CTFPHC says there is a lack of evidence on the effectiveness of screening in adults with no apparent symptoms of depression
Ottawa, 13 May, 2013–The Canadian Task Force on Preventive Health Care (CTFPHC) today released an updated guideline on screening for depression in primary care settings. Due to a lack of high quality evidence on the benefits and harms of screening, the new guideline recommends not routinely screening adults who show no apparent symptoms of depression. The guideline is published in the Canadian Medical Association Journal.
The guideline updates the previous guideline on screening for depression published by the CTFPHC in 2005, and is based on a comprehensive evidence synthesis and a broad consultation process that included 13 key stakeholder organizations. Given the lack of direct evidence available on the benefits and harms of screening individuals with no apparent symptoms of depression, concerns remain about the potential harms, including false positive diagnoses with subsequent unnecessary treatment.
“There is a lack of high quality research demonstrating the benefits and harms of screening in adults with no apparent symptoms of depression,” said Dr. Michel Joffres, member of the CTFPHC and chair of the depression guideline working group. “Without evidence that screening is beneficial for patients with no apparent symptoms of depression, and considering the potential harms, we recommend not to routinely screen for depression in primary care settings—either in patients at average risk, or those with characteristics that may increase their risk for depression.”
The current recommendation to not routinely screen adults with no apparent symptoms of depression is a change from the previous CTFPHC recommendations. The 2005 CTFPHC guideline recommended screening adults from the general population in primary care settings where integrated staff assisted systems were available to manage treatment.
“Given the change in the guideline, we are recommending that clinicians be alert to the clinical symptoms of depression, especially in individuals with characteristics that may increase their risk for depression,” explained Dr. Gabriela Lewin, member of the CTFPHC working group. “It is important to note that these recommendations do not apply to people with known depression, with past history of depression, or people in treatment for depression. It is also important to note that patients presenting with symptoms or other clues to the presence of depression should be appropriately assessed for depression.”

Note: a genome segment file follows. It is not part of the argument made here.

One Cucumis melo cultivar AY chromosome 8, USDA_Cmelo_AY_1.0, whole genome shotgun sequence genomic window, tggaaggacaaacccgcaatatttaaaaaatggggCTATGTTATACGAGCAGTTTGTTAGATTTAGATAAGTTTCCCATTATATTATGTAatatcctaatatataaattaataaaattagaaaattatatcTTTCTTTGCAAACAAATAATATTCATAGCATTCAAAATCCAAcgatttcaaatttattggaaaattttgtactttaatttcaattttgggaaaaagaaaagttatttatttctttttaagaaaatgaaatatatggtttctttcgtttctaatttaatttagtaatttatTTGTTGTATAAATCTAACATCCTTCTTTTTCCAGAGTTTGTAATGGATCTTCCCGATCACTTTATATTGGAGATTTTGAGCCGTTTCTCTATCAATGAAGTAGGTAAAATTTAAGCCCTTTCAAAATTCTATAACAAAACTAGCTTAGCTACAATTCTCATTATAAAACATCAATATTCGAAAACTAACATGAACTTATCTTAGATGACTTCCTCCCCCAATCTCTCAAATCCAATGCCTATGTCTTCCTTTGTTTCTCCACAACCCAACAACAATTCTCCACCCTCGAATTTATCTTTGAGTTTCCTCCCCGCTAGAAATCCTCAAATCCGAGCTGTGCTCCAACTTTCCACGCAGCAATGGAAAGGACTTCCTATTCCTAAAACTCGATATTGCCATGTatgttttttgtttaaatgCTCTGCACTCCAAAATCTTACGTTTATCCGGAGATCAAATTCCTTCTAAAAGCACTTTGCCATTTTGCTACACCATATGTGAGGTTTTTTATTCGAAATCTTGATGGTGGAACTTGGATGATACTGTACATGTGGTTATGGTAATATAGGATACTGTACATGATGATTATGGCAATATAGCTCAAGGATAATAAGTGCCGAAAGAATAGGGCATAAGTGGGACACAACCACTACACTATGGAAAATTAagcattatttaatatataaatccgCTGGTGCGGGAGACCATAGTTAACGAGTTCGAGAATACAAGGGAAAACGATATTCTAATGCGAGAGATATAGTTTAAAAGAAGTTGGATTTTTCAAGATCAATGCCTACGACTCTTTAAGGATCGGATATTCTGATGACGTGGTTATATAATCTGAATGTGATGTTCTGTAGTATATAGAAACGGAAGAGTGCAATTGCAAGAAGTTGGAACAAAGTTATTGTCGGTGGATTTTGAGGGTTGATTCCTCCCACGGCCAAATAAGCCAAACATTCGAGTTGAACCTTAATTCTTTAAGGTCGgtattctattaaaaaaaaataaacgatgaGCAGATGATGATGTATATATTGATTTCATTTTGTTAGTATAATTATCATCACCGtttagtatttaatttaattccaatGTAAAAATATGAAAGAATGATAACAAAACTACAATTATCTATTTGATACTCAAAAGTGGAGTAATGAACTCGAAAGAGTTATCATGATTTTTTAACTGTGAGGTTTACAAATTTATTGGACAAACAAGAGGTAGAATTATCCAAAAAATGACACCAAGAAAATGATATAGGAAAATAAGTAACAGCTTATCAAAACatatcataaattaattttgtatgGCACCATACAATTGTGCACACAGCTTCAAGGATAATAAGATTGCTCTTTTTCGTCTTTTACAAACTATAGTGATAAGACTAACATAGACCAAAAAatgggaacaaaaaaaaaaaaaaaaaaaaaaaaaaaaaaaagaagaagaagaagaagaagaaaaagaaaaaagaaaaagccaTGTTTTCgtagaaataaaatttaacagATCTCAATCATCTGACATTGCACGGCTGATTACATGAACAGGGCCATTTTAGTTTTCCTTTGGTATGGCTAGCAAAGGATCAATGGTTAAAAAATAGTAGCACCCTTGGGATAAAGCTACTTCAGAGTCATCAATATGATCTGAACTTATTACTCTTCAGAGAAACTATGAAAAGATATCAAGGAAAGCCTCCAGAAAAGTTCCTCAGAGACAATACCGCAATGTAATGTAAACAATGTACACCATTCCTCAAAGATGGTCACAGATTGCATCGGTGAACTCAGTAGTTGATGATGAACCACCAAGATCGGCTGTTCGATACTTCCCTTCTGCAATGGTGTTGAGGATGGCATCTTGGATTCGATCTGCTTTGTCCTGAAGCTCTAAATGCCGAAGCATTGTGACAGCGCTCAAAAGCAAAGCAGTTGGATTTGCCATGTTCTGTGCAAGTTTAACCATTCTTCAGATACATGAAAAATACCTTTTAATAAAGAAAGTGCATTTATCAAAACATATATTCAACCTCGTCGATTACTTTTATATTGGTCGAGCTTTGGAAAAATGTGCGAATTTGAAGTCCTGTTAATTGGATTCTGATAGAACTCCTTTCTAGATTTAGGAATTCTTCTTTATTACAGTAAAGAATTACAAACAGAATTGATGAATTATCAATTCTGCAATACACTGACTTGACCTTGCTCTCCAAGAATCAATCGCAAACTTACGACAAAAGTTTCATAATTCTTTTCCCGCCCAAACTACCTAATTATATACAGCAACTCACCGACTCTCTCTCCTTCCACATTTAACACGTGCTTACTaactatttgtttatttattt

The main recommendations of the Guideline include:
- Recommendations on screening for depression are provided for adults (18 years of age or older) who present at a primary care setting with no apparent symptoms of depression. These recommendations do not apply to people with known depression, with past history of depression, or people in treatment for depression.
- For adults at average risk for depression the CTFPHC recommends not routinely screening for depression (Weak recommendation; very-low-quality evidence)
- For adults in subgroups of the population who may be at increased risk of depression the CTFPHC recommends not routinely screening for depression (Weak recommendation; very-low-quality evidence)
- The CTFPHC recommends that high quality randomized controlled trials with unscreened controls, evaluating the effect of screening for depression, be a high priority, especially in populations with a higher baseline prevalence of depression. Future clinical trials should also report on the potential harms of screening—including false positive diagnoses with subsequent unnecessary treatment.
For the complete report and details of the recommendations, please visit the Screening for Depression Guideline.
About the Canadian Task Force on Preventive Health Care
The Canadian Task Force on Preventive Health Care has been established to develop clinical practice guidelines that support primary care providers in delivering preventive health care. The mandate of the ctfphcis to develop and disseminate clinical practice guidelines for primary and preventive care, based on systematic analysis of scientific evidence.